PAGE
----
The last of more than 100 cats, including about 20 kittens, recently removed from a Toronto home have been transferred to animal shelters and foster homes.
A crew from the Etobicoke Humane Society was at the residence on Saturday to round up 41 cats that still remained inside. Workers and volunteers from the Toronto Humane Society and Toronto Cat Rescue, along with officials from Toronto Animal Services, had been at the home throughout last week corralling the cats and moving them to their respective facilities.
“The cats seem to be in pretty good condition. They have some minor health issues but by and large they seem in good shape,” said Cristina Scassa, president of the Etobicoke Humane Society.
“They’re now — at least the ones with us — resting comfortably and getting used to their new surroundings, whether it is in the shelter or with fosters,” she added.
According to Scassa, 17 of the cats her organization took in have already found homes. She predicts that most of them will be adopted over the next three months or so.
“There will be a few that take a little longer,” she told CBC Toronto in an interview on Sunday.
Toronto Animal Services will spay and neuter all of the cats, give them their vaccinations and implant them with a microchip. All of the males have been separated from their female counterparts until that process can be completed.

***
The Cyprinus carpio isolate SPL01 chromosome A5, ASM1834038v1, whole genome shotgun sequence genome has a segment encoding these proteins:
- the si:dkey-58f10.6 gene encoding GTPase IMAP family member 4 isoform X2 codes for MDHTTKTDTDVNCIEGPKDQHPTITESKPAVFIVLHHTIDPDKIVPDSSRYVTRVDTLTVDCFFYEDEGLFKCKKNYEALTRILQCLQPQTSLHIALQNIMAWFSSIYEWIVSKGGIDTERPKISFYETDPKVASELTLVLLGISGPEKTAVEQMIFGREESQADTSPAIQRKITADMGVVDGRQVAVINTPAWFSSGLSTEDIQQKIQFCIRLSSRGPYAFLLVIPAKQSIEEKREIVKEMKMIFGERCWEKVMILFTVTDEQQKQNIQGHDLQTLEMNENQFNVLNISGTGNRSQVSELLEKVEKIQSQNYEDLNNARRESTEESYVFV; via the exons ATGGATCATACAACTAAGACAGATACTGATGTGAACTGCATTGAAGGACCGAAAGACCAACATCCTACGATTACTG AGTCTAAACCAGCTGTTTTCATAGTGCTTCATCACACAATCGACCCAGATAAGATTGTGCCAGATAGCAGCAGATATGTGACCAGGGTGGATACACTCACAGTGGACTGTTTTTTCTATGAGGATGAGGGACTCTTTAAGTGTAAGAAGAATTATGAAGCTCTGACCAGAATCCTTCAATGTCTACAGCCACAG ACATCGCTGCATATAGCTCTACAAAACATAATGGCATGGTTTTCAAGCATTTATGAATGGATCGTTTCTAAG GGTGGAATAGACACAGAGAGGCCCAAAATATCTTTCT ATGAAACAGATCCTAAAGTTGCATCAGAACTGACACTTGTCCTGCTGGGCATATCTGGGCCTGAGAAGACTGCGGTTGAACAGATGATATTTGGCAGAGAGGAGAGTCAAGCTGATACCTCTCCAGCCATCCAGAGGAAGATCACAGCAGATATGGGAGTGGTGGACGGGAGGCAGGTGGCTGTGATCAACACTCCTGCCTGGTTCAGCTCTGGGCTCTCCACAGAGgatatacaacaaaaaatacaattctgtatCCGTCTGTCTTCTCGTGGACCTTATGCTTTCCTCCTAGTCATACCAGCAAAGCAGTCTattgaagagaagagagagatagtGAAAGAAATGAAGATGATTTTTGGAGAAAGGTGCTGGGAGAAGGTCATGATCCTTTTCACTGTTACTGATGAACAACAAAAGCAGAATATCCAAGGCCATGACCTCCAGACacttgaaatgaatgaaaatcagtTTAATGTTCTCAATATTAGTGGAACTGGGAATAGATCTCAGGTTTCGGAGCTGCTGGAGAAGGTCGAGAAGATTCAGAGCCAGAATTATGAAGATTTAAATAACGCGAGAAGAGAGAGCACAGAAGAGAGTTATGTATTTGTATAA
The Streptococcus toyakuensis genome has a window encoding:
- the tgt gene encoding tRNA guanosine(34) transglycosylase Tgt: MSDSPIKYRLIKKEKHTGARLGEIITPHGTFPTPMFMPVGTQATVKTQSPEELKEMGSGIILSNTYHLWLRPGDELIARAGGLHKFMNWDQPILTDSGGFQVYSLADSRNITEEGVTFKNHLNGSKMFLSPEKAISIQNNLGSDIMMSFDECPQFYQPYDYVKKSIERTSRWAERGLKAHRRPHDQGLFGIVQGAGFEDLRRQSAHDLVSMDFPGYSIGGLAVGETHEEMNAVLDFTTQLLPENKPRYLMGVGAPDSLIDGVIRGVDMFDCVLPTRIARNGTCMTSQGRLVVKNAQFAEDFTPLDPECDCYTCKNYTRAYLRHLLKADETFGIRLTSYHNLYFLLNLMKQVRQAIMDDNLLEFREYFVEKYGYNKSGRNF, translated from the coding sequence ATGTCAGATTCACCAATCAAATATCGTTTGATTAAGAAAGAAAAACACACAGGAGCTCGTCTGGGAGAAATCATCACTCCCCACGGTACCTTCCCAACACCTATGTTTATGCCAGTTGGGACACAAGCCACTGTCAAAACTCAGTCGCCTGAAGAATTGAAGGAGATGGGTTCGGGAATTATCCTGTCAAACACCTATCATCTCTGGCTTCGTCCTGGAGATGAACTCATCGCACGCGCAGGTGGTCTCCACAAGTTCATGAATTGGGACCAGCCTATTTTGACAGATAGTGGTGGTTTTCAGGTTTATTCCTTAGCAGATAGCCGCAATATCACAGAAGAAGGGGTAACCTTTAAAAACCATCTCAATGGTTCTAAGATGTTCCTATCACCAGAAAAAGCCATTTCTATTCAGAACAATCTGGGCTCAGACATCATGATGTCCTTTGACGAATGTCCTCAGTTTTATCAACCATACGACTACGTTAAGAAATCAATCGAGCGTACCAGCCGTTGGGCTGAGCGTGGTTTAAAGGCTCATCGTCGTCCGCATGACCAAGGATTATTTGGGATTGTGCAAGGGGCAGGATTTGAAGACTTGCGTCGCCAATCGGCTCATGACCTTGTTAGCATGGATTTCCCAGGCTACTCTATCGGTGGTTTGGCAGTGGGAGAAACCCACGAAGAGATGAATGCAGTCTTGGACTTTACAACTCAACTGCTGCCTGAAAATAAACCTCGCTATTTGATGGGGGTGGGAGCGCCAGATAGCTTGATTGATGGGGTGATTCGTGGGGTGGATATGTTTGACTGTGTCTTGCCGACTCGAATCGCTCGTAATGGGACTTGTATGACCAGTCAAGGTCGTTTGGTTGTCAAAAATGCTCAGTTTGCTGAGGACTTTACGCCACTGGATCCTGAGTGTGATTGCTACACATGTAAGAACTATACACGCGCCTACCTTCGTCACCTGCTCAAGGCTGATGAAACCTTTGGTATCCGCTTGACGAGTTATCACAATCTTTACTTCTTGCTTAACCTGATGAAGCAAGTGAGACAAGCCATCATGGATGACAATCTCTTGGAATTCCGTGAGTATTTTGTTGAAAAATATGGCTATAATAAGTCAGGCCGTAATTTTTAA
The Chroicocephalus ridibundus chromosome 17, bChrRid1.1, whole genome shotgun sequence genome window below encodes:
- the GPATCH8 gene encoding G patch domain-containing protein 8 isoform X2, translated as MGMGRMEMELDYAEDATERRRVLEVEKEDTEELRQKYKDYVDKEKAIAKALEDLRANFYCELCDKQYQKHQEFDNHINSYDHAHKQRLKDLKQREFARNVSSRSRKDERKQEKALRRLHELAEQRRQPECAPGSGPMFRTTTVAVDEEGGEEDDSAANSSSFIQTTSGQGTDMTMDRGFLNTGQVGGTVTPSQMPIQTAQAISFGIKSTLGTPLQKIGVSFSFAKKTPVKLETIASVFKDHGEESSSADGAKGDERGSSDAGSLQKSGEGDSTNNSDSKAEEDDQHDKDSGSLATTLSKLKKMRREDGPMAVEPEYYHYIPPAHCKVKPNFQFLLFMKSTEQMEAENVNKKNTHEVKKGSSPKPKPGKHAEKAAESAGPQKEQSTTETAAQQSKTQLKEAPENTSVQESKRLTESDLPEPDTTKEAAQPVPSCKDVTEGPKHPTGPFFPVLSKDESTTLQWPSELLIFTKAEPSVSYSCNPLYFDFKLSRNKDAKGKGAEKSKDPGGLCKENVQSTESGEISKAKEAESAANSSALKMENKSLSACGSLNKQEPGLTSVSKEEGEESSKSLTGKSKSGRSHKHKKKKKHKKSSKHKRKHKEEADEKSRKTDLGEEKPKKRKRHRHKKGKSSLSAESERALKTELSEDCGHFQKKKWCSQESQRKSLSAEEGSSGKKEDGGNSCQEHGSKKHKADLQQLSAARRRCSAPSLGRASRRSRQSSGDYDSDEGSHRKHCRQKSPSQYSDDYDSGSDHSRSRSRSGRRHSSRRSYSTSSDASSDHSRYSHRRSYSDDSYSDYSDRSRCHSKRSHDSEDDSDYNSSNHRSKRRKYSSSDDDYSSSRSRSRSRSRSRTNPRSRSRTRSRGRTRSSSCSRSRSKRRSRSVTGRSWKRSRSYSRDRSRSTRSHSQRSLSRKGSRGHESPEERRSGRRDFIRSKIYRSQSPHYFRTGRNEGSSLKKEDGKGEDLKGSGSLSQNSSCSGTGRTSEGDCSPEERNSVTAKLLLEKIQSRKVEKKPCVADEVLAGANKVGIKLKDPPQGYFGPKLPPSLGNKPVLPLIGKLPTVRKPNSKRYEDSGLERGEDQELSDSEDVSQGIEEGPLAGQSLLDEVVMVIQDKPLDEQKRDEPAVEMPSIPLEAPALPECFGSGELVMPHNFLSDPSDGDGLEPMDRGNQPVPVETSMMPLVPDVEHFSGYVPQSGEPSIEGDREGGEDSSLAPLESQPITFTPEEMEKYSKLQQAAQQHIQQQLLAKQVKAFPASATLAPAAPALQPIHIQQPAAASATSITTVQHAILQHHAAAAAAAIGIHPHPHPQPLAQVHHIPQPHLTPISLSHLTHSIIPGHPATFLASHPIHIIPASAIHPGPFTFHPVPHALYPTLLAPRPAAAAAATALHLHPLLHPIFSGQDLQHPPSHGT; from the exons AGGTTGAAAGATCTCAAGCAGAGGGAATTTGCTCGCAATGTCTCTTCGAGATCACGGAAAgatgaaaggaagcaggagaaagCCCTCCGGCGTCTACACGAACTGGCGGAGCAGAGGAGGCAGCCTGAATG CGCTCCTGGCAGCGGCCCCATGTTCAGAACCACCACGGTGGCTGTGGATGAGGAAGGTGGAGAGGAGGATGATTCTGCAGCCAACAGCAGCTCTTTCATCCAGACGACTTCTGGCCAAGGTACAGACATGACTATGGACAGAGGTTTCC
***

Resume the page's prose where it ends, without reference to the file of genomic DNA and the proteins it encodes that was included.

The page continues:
Many of the cats had never had contact with any humans other than their original owner. Scassa said that most are “very shy” and that it will take some time before some are ready to be fostered.
“Our volunteers spend time with them, socializing them, so that they get used to being with people. That’s normally the biggest fear that they have,” she explained.
The Etobicoke Humane Society has called in some extra volunteers to help out. The shelter usually accepts between 35 and 45 cats each month, so the influx of animals from this single home has put the facility at capacity.
Scassa said that once news of the situation became public on Monday, there was an outpouring of public support and donations. Many people offered up pet carriers, food and litter. Her organization also spent last week preparing foster kits with everything prospective owners will need to adopt one of the cats.
The animals range in age from kittens to adults. Scassa stressed that they were well-cared for by their previous owner, who she says “loved them,” but the situation became too overwhelming. The cats had been breeding within the home.
“The whole house was just completely and totally overrun and that did not make for a great situation for the cats,” she said.
Experienced cat wranglers were brought in to remove the animals from the house. For privacy reasons, no further details about the residence or the owner have been released, as it was not deemed to be a situation of animal negligence.
Scassa said that while a case of this magnitude is quite rare, she has seen multiple instances of homes with dozens of cats.
“It happens more often than you would imagine and certainly more often than we would like.”
Toronto Cat Rescue took in 50 of the animals, while the remainder went to the Toronto Humane Society.